Do you agree that banking per se has become so impersonal post the 1990s?

At Indian Bank, we are particular that it should not become totally machine centric or IVRS-centric.

Our effort is to ensure that we get connected with the customers, and it is not that machines should answer their queries. The emphasis is to be close to the public.

At the same time, machines are playing an important role because there is another set of people who want to do 24-hour banking. For them, we are setting up e-lounges.

How much has the high interest regime affected the industry and the bank?

In the current year, there has been some decline in the number of new proposals that we are receiving for fresh projects. At the same time, we are getting good opportunity from agriculture, SME, housing, education and other retail sector. Of course, high interest cost is an area of concern for a borrower.

Is there a possibility of deposit rates coming down?

If you see the statements of RBI in the recent past, they say the gap between high cost deposit and normal deposit should be reduced.

Indian Bank has been able to maintain its profitability only because we have not gone aggressively for high-cost deposit and low-yielding advances. Our return on assets is at 1.31 per cent. Our operating profit-to-total business ratio is at 1.64 per cent.

Our net profit-to-total business ratio is at 0.83 per cent — these are the highest in the entire public sector banking industry. We have been able to maintain our NIM at about 3.3 to 3.4 per cent, which is quite reasonable. There has been some decline in our NIM. It used to be about 3.50. We have been able to manage it by augmenting other sources — income from LC, BG guarantee, sale of mutual fund and insurance products.

With Basel-III coming, what is your headroom?

The capital adequacy ratio of the bank today is 13.50 per cent out of which Tier-I capital alone is 11.13 per cent. We can raise Tier-II bonds to the tune of Rs.7,600 crore. So, there is a lot of headroom available. We have been ploughing back net profit - Rs.1,250 crore in 2009, Rs.1,500 crore in 2010 and Rs.1,700 crore in 2011. When we plough that back into the system, it is free reserve. I am not incurring any cost. In the last two-and-a-half years, our profit plough back has taken care of around 20 per cent growth of the loan book. We have also taken the Government of India permission for 10 per cent equity dilution.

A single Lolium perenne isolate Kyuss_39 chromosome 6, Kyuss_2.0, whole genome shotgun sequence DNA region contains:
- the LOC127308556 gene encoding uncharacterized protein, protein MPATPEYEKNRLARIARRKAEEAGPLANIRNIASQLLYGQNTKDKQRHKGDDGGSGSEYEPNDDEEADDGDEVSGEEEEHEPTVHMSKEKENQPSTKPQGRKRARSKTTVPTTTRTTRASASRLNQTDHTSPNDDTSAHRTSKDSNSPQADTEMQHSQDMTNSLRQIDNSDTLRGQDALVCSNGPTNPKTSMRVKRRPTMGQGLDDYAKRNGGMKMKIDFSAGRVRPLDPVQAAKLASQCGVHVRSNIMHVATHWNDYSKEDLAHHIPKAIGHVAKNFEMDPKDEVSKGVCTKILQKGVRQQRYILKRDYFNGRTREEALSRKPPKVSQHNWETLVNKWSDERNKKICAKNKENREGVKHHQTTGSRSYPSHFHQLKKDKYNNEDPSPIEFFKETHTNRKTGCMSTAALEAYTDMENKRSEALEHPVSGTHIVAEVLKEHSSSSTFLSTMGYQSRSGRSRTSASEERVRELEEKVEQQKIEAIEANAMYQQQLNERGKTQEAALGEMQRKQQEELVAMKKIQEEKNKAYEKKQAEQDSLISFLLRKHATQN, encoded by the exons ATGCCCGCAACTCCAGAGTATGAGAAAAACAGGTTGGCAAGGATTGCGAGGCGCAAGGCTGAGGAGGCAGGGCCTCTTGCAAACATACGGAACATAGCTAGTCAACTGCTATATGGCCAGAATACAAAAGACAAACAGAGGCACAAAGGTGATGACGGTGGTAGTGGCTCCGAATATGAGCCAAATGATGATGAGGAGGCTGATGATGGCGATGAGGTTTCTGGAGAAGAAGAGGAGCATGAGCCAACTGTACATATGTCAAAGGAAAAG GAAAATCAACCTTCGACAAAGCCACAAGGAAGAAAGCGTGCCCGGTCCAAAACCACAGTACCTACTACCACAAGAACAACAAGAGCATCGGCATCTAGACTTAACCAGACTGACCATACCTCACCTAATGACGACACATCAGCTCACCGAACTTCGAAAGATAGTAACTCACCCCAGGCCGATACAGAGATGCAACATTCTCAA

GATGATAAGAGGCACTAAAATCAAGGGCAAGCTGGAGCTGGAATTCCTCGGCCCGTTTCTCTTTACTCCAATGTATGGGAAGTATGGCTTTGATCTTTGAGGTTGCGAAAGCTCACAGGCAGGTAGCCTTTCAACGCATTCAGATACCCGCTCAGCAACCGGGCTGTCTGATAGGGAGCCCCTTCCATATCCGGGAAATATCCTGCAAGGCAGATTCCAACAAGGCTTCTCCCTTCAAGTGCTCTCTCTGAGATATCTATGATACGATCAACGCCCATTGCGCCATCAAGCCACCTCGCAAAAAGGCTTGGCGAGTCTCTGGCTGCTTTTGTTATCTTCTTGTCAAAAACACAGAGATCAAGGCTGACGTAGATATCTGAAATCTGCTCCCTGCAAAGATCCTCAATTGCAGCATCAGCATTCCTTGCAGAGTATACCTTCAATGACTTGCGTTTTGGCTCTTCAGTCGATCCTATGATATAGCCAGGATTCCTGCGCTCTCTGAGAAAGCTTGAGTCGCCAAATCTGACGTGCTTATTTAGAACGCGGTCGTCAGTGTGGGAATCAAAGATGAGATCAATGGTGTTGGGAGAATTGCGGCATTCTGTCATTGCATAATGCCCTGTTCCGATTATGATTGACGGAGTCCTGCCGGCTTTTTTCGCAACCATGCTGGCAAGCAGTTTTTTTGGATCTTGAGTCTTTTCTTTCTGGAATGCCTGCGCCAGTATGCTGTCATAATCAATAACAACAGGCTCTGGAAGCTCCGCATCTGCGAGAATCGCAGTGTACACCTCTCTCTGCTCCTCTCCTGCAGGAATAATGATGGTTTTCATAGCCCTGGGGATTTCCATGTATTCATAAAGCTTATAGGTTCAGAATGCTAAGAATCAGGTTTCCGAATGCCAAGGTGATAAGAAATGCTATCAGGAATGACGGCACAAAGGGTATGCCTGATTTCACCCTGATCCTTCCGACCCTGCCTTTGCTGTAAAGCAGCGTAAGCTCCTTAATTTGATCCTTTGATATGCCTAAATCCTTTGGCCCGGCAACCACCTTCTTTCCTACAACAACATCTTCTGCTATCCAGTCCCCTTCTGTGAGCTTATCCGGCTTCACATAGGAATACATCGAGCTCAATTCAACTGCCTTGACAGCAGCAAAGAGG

Do you subscribe to the view that the country is moving from a savings-led economy to a consumption-led one?

It is more because of inflation. The moment you control inflation, the saving rate will go up. Today, a part of saving is being used for consumption. There are also supply side constraints. So the moment we open the economy… if controlled or regulated FDI is permitted in retail, then things will start improving slowly.

At the same time, it should not hamper or affect local industry or kirana shop-keepers. It has to be a very balanced and delicate approach so that we can reduce the supply side constraint and increase production. The money flow should be in such a manner that the cost of providing the credit is taken care of. Europe is undergoing turmoil. The U.S. economy has started settling down. All these things are called referred effect. When one part of the body is aching, the other also starts feeling the pain. The global economy is suffering, and the Indian economy is having a referred effect.

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Printable version | Dec 9, 2019 12:46:18 PM |